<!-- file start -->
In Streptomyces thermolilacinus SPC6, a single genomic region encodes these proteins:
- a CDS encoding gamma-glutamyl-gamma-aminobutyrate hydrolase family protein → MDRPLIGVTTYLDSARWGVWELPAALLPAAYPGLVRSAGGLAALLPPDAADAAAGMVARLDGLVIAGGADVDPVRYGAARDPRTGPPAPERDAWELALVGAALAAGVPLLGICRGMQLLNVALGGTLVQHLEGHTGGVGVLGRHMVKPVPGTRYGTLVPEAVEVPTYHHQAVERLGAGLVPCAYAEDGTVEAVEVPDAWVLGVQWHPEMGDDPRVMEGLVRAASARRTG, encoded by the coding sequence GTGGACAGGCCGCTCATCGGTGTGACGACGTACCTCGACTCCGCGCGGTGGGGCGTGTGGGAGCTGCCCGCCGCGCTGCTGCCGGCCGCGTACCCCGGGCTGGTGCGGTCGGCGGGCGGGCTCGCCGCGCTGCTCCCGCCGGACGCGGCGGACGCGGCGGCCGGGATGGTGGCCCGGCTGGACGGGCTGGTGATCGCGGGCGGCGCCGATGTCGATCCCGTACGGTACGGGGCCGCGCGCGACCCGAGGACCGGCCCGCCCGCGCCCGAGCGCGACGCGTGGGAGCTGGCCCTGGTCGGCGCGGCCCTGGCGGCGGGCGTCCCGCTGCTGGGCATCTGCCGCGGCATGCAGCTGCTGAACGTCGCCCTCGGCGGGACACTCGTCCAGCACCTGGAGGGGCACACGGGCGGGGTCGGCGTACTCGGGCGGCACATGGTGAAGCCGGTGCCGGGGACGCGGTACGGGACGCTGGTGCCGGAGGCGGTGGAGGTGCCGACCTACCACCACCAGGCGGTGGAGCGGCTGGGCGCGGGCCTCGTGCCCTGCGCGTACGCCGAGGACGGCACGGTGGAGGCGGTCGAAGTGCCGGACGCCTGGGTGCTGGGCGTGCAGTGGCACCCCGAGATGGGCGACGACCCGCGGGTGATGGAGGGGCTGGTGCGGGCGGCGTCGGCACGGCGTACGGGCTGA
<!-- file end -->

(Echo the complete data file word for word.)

In Streptomyces thermolilacinus SPC6, a single genomic region encodes these proteins:
- a CDS encoding gamma-glutamyl-gamma-aminobutyrate hydrolase family protein → MDRPLIGVTTYLDSARWGVWELPAALLPAAYPGLVRSAGGLAALLPPDAADAAAGMVARLDGLVIAGGADVDPVRYGAARDPRTGPPAPERDAWELALVGAALAAGVPLLGICRGMQLLNVALGGTLVQHLEGHTGGVGVLGRHMVKPVPGTRYGTLVPEAVEVPTYHHQAVERLGAGLVPCAYAEDGTVEAVEVPDAWVLGVQWHPEMGDDPRVMEGLVRAASARRTG, encoded by the coding sequence GTGGACAGGCCGCTCATCGGTGTGACGACGTACCTCGACTCCGCGCGGTGGGGCGTGTGGGAGCTGCCCGCCGCGCTGCTGCCGGCCGCGTACCCCGGGCTGGTGCGGTCGGCGGGCGGGCTCGCCGCGCTGCTCCCGCCGGACGCGGCGGACGCGGCGGCCGGGATGGTGGCCCGGCTGGACGGGCTGGTGATCGCGGGCGGCGCCGATGTCGATCCCGTACGGTACGGGGCCGCGCGCGACCCGAGGACCGGCCCGCCCGCGCCCGAGCGCGACGCGTGGGAGCTGGCCCTGGTCGGCGCGGCCCTGGCGGCGGGCGTCCCGCTGCTGGGCATCTGCCGCGGCATGCAGCTGCTGAACGTCGCCCTCGGCGGGACACTCGTCCAGCACCTGGAGGGGCACACGGGCGGGGTCGGCGTACTCGGGCGGCACATGGTGAAGCCGGTGCCGGGGACGCGGTACGGGACGCTGGTGCCGGAGGCGGTGGAGGTGCCGACCTACCACCACCAGGCGGTGGAGCGGCTGGGCGCGGGCCTCGTGCCCTGCGCGTACGCCGAGGACGGCACGGTGGAGGCGGTCGAAGTGCCGGACGCCTGGGTGCTGGGCGTGCAGTGGCACCCCGAGATGGGCGACGACCCGCGGGTGATGGAGGGGCTGGTGCGGGCGGCGTCGGCACGGCGTACGGGCTGA